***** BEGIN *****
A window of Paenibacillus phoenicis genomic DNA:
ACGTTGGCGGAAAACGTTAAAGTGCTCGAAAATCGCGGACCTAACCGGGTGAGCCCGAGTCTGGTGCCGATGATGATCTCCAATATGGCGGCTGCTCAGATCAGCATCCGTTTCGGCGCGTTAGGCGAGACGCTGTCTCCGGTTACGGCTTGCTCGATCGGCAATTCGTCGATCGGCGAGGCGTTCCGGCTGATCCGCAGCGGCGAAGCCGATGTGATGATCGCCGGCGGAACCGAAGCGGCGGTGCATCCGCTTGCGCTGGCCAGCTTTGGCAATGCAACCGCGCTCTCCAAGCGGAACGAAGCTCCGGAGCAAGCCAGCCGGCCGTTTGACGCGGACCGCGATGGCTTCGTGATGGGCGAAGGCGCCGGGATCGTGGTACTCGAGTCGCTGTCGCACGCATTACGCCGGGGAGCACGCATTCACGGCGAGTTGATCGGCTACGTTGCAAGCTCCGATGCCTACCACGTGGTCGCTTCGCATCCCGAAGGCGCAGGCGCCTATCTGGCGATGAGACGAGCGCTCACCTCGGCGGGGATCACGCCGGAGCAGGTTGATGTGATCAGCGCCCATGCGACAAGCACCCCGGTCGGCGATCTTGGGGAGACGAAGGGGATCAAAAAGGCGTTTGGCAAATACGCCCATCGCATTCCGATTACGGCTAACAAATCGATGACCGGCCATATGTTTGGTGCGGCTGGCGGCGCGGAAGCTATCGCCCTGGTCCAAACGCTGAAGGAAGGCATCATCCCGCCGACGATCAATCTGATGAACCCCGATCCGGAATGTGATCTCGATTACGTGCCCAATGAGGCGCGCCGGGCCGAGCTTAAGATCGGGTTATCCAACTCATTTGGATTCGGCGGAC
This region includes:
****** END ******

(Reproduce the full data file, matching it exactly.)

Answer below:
A window of Paenibacillus phoenicis genomic DNA:
ACGTTGGCGGAAAACGTTAAAGTGCTCGAAAATCGCGGACCTAACCGGGTGAGCCCGAGTCTGGTGCCGATGATGATCTCCAATATGGCGGCTGCTCAGATCAGCATCCGTTTCGGCGCGTTAGGCGAGACGCTGTCTCCGGTTACGGCTTGCTCGATCGGCAATTCGTCGATCGGCGAGGCGTTCCGGCTGATCCGCAGCGGCGAAGCCGATGTGATGATCGCCGGCGGAACCGAAGCGGCGGTGCATCCGCTTGCGCTGGCCAGCTTTGGCAATGCAACCGCGCTCTCCAAGCGGAACGAAGCTCCGGAGCAAGCCAGCCGGCCGTTTGACGCGGACCGCGATGGCTTCGTGATGGGCGAAGGCGCCGGGATCGTGGTACTCGAGTCGCTGTCGCACGCATTACGCCGGGGAGCACGCATTCACGGCGAGTTGATCGGCTACGTTGCAAGCTCCGATGCCTACCACGTGGTCGCTTCGCATCCCGAAGGCGCAGGCGCCTATCTGGCGATGAGACGAGCGCTCACCTCGGCGGGGATCACGCCGGAGCAGGTTGATGTGATCAGCGCCCATGCGACAAGCACCCCGGTCGGCGATCTTGGGGAGACGAAGGGGATCAAAAAGGCGTTTGGCAAATACGCCCATCGCATTCCGATTACGGCTAACAAATCGATGACCGGCCATATGTTTGGTGCGGCTGGCGGCGCGGAAGCTATCGCCCTGGTCCAAACGCTGAAGGAAGGCATCATCCCGCCGACGATCAATCTGATGAACCCCGATCCGGAATGTGATCTCGATTACGTGCCCAATGAGGCGCGCCGGGCCGAGCTTAAGATCGGGTTATCCAACTCATTTGGATTCGGCGGAC
This region includes: